Anonymity Is a Problem and an American Tradition

 
 
By Larry Seltzer  |  Posted 2008-12-21 Email Print this article Print
 
 
 
 
 
 
 

Technology allows for both freedom and abuse, and the law attempts to walk the line between them.

It didn't take long for anonymity on the Internet to become a contentious issue, and for good reason. Anonymity is problematic.

It is usually possible, even easy, for users on the Internet to hide their true identities to a degree. Most Internet protocols have weak or no authentication in them and it's usually not too hard to keep your real name from other services, like social networking sites or blog comments.

There are all manner of good and bad reasons for doing this. The good reasons, expounded well in the EFF's (Electronic Freedom Foundation) brief on anonymity include protecting the identity of those engaging in controversial political speech.

The founding fathers were serial anonymists. They wrote constantly for public consumption under pseudonyms, I suspect because personal attack in public debate was an even greater problem then than it is now. Taking one's name off an argument leaves just the argument.

Any student of American history knows of The Federalist Papers, essays written in 1788 and 1789 in support of the proposed US constitution, and especially for the ratification debate in New York. They were written by Alexander Hamilton, James Madison and John Jay under the name Publius. Anti-Federalists wrote their own anonymous arguments under the names Cato and Brutus.

Unlike speech, anonymity on the Internet isn't free. Not everyone's Publius these days, so a lot of speech isn't just free, it's cheap. And while Hamilton must have paid for the publication of the Federalist Papers, When you write something anonymously on Blogger or MySpace you are doing so as a user on their system and you have agreed to follow their rules. As our Jim Rapoza has pointed out, violating these terms, even just by providing a fake e-mail address, can put you in legal jeopardy, as it did the defendant in the MySpace suicide case who was convicted for creating a fake profile.

Unlike Jim, I'm not comfortable saying that we have a right to violate Internet services' terms of service. I say that if you don't like the terms of service, don't use the service. Abusive people often hide behind anonymity to intrude on the privacy and rights of others, so services often need to insist in real identities. That's one thing, and it's another to say that violating those terms violates a Federal law.

As a policy matter it's reasonable to be concerned about anonymity. As Esther Dyson said in a recent interview "...it turns out anonymity really encourages bad behavior." She sees it as a right, but a corrosive force, at least in many cases. She's right. I would also point out that to me, anonymity is somewhat synonymous with weak authentication, and that weak authentication is comorbid with pretty much the full range of Internet security problems, from spam to botnets.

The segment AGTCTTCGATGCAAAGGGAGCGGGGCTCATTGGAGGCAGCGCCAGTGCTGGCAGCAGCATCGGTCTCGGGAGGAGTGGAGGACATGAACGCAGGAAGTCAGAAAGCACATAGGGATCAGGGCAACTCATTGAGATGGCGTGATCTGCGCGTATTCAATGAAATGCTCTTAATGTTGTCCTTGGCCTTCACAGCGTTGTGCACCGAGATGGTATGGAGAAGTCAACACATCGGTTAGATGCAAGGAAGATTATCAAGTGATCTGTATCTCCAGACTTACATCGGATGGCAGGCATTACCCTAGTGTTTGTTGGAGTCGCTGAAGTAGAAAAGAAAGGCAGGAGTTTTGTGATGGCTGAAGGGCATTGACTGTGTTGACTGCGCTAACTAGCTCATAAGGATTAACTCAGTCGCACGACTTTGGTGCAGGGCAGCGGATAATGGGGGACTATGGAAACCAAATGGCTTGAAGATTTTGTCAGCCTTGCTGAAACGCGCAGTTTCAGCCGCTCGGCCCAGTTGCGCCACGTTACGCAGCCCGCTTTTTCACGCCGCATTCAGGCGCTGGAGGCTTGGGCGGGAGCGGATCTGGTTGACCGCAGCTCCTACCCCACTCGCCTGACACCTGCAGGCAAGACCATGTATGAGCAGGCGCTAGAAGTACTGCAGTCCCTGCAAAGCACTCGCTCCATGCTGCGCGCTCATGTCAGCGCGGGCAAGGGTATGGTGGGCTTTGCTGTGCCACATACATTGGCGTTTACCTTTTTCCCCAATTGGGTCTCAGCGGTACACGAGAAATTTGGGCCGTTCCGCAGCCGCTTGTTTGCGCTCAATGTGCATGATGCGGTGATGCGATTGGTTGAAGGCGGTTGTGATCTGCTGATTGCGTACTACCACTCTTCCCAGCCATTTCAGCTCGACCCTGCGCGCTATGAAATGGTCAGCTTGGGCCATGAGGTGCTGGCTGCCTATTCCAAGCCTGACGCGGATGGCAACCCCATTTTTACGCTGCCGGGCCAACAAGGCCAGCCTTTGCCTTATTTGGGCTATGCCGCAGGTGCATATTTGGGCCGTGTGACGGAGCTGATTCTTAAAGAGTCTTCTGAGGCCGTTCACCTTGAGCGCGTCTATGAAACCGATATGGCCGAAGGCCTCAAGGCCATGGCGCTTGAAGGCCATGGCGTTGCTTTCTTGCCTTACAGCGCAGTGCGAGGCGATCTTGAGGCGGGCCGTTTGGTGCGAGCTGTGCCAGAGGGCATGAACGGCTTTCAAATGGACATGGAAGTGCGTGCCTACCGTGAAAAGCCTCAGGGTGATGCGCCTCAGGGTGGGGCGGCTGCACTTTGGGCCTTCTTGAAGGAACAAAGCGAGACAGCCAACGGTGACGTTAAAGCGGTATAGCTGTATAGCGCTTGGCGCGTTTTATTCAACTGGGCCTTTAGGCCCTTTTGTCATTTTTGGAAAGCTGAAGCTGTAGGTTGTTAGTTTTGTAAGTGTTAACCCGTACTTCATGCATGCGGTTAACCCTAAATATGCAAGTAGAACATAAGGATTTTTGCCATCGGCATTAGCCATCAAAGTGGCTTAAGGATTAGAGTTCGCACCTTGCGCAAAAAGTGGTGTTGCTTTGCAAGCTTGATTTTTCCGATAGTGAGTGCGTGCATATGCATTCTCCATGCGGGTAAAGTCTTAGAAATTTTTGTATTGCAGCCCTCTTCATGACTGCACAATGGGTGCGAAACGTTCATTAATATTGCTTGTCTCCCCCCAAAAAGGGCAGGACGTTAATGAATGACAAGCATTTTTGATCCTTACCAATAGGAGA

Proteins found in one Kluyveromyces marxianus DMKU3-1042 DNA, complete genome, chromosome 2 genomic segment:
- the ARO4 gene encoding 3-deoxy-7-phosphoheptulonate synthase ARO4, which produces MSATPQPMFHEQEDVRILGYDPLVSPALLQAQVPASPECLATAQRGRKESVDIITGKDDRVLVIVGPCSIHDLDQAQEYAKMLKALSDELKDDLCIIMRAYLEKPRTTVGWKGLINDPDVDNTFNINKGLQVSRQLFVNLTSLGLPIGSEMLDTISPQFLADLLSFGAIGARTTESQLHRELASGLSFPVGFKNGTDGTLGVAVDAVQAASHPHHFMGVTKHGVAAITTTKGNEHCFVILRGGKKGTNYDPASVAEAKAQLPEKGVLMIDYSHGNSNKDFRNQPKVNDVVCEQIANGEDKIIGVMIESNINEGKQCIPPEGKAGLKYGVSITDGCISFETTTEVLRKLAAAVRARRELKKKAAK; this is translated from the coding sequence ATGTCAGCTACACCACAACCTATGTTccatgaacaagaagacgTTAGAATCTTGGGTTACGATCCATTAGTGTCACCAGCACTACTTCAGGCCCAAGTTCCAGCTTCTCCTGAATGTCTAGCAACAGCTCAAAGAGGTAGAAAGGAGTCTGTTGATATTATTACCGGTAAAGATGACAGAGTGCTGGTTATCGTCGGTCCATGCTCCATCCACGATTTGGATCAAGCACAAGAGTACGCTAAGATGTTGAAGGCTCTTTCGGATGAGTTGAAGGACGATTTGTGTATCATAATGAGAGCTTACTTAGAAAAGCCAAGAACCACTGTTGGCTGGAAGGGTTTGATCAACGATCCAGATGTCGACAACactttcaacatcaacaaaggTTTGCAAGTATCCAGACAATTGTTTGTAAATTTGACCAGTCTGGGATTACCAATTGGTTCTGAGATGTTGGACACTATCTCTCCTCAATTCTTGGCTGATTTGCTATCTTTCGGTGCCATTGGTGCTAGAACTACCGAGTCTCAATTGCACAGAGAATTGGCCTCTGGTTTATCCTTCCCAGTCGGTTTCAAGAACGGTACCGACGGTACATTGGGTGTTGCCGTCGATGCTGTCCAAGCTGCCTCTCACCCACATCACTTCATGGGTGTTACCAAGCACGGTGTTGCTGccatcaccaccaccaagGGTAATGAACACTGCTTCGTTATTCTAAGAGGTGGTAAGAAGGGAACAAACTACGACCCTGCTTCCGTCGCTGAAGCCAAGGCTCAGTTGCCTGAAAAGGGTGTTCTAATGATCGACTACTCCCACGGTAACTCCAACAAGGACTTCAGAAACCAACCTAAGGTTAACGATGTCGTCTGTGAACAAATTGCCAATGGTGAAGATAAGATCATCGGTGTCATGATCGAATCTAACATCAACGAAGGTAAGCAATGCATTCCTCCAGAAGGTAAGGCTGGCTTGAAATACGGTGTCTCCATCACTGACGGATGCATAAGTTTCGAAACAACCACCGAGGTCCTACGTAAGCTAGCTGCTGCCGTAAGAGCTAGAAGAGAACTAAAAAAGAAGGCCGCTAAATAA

Larry Seltzer has been writing software for and English about computers ever since—,much to his own amazement—,he graduated from the University of Pennsylvania in 1983.

He was one of the authors of NPL and NPL-R, fourth-generation languages for microcomputers by the now-defunct DeskTop Software Corporation. (Larry is sad to find absolutely no hits on any of these +products on Google.) His work at Desktop Software included programming the UCSD p-System, a virtual machine-based operating system with portable binaries that pre-dated Java by more than 10 years.

For several years, he wrote corporate software for Mathematica Policy Research (they're still in business!) and Chase Econometrics (not so lucky) before being forcibly thrown into the consulting market. He bummed around the Philadelphia consulting and contract-programming scenes for a year or two before taking a job at NSTL (National Software Testing Labs) developing product tests and managing contract testing for the computer industry, governments and publication.

In 1991 Larry moved to Massachusetts to become Technical Director of PC Week Labs (now eWeek Labs). He moved within Ziff Davis to New York in 1994 to run testing at Windows Sources. In 1995, he became Technical Director for Internet product testing at PC Magazine and stayed there till 1998.

Since then, he has been writing for numerous other publications, including Fortune Small Business, Windows 2000 Magazine (now Windows and .NET Magazine), ZDNet and Sam Whitmore's Media Survey.
 
 
 
 
 
 
 

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